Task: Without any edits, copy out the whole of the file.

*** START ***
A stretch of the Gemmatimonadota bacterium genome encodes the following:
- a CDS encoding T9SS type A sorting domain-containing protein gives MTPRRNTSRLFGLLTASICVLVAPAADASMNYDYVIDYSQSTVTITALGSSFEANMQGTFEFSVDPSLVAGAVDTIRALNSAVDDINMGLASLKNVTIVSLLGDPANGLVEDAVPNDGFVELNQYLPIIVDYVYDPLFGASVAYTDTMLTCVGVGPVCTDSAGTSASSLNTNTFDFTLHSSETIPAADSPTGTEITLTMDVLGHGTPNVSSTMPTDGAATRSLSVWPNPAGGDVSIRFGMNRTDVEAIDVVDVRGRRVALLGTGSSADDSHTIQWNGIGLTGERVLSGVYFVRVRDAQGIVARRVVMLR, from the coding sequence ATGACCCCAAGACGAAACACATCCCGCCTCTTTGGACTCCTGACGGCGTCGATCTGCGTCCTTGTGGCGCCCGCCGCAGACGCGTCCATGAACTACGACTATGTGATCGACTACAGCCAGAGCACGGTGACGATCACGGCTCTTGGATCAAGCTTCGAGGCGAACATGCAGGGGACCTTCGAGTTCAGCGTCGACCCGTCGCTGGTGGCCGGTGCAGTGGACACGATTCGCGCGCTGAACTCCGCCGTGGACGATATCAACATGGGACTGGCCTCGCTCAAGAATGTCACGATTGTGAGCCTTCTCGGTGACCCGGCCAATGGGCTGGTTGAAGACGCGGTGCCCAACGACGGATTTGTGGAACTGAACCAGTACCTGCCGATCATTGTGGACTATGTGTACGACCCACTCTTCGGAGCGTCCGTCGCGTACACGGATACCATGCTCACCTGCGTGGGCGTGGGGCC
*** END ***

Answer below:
A stretch of the Gemmatimonadota bacterium genome encodes the following:
- a CDS encoding T9SS type A sorting domain-containing protein gives MTPRRNTSRLFGLLTASICVLVAPAADASMNYDYVIDYSQSTVTITALGSSFEANMQGTFEFSVDPSLVAGAVDTIRALNSAVDDINMGLASLKNVTIVSLLGDPANGLVEDAVPNDGFVELNQYLPIIVDYVYDPLFGASVAYTDTMLTCVGVGPVCTDSAGTSASSLNTNTFDFTLHSSETIPAADSPTGTEITLTMDVLGHGTPNVSSTMPTDGAATRSLSVWPNPAGGDVSIRFGMNRTDVEAIDVVDVRGRRVALLGTGSSADDSHTIQWNGIGLTGERVLSGVYFVRVRDAQGIVARRVVMLR, from the coding sequence ATGACCCCAAGACGAAACACATCCCGCCTCTTTGGACTCCTGACGGCGTCGATCTGCGTCCTTGTGGCGCCCGCCGCAGACGCGTCCATGAACTACGACTATGTGATCGACTACAGCCAGAGCACGGTGACGATCACGGCTCTTGGATCAAGCTTCGAGGCGAACATGCAGGGGACCTTCGAGTTCAGCGTCGACCCGTCGCTGGTGGCCGGTGCAGTGGACACGATTCGCGCGCTGAACTCCGCCGTGGACGATATCAACATGGGACTGGCCTCGCTCAAGAATGTCACGATTGTGAGCCTTCTCGGTGACCCGGCCAATGGGCTGGTTGAAGACGCGGTGCCCAACGACGGATTTGTGGAACTGAACCAGTACCTGCCGATCATTGTGGACTATGTGTACGACCCACTCTTCGGAGCGTCCGTCGCGTACACGGATACCATGCTCACCTGCGTGGGCGTGGGGCC